The rape of a woman executive allegedly by the driver of a cab booked through Uber taxi services has once again brought back to focus safety of women in the National Capital. As the outrage grew, the government banned the Uber service. Here are the the latest updates on the story.
The government said Uber was carrying out its business in contravention of the Motor Vehicle (MV) Act, 1988.
“He is not remorseful. He is unrepentant. Initially he tried to dodge the questions and gave us wrong information to mislead us. Later, he confessed to have raped the woman. Initially, he told us that he was in Mathura at the time of the incident,” a senior police officer said.
The driver was arrested and spent seven months in jail, but was acquitted about a year later, reportedly due to lack of evidence.
With Uber facing the heat for the alleged rape of a woman in one of its cabs, the terms and conditions that it asks its customers to agree to online while utilising its services make for interesting reading.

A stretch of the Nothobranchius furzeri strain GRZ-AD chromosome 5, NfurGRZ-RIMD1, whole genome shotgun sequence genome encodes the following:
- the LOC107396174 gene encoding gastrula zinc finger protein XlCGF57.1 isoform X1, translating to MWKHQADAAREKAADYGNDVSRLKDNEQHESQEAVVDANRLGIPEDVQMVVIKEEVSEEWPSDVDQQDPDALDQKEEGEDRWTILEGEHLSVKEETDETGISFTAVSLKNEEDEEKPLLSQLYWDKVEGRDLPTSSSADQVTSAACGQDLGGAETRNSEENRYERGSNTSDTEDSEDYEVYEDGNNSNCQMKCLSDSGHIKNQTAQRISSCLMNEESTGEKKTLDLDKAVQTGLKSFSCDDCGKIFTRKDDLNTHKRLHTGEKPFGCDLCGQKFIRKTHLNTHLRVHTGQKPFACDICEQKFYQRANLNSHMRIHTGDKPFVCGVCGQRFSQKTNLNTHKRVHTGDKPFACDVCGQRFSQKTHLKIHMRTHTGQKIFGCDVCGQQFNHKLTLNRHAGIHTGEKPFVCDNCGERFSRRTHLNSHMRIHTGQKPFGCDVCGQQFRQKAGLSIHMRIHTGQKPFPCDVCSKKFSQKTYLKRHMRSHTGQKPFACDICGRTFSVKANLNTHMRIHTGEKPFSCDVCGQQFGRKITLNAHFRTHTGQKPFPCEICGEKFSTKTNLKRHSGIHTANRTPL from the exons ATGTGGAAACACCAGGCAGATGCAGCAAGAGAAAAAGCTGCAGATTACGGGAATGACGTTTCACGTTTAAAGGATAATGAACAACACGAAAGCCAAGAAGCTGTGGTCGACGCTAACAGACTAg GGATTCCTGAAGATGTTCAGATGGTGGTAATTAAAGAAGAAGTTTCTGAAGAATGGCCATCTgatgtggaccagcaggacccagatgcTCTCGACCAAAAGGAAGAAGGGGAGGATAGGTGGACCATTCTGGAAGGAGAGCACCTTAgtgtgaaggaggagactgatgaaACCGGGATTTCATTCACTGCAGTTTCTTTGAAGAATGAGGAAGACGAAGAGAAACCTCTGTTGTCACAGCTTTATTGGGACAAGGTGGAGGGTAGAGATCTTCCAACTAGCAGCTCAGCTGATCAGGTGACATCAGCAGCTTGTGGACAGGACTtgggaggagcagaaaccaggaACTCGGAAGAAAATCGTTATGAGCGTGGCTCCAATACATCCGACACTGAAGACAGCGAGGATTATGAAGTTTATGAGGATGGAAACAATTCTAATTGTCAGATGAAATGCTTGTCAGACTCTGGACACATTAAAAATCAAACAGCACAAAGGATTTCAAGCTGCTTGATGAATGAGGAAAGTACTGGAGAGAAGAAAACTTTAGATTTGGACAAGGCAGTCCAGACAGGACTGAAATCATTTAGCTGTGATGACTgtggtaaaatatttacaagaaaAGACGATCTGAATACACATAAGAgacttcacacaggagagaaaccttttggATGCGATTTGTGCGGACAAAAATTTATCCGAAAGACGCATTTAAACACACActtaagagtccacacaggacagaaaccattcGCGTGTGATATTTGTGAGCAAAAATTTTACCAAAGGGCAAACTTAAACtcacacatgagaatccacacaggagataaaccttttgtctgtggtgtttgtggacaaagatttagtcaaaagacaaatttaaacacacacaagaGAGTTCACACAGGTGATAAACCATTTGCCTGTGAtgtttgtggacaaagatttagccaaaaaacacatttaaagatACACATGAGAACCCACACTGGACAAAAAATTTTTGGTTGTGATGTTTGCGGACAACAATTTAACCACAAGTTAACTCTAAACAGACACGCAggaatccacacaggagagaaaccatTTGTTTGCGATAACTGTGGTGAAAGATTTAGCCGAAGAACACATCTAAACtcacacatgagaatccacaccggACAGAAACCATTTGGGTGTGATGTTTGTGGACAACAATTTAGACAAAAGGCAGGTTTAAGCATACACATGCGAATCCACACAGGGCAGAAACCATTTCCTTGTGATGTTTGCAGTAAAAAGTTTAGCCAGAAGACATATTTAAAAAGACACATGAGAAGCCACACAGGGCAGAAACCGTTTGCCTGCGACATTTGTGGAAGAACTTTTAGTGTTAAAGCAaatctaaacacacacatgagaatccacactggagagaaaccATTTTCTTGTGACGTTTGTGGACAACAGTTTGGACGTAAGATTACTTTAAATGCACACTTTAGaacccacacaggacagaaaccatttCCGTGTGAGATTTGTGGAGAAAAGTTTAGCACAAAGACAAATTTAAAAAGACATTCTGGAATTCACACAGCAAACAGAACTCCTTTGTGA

The alleged rape of a 27-year-old by a cabbie with Uber has hardened people’s faith in the neighbourhood man.
City’s radio taxi industry calls for self-regulation, plugging loopholes
After it emerged that the Uber cab driver, accused of raping a customer in an Uber taxi, may have submitted “forged” police verification documents, the Delhi Transport department and the Delhi Police played ‘pass-the-buck’ to evade responsibility for the lapse.
With demand still far exceeding supply of cabs, and companies more than willing to keep their vehicles on the road, there are few checks on practices that adversely affect the security of a passenger.
A day after his arrest from a village in Mathura, the 32-year-old Uber cab driver accused of raping a customer was produced before a packed Tis Hazari court amid tight security on Monday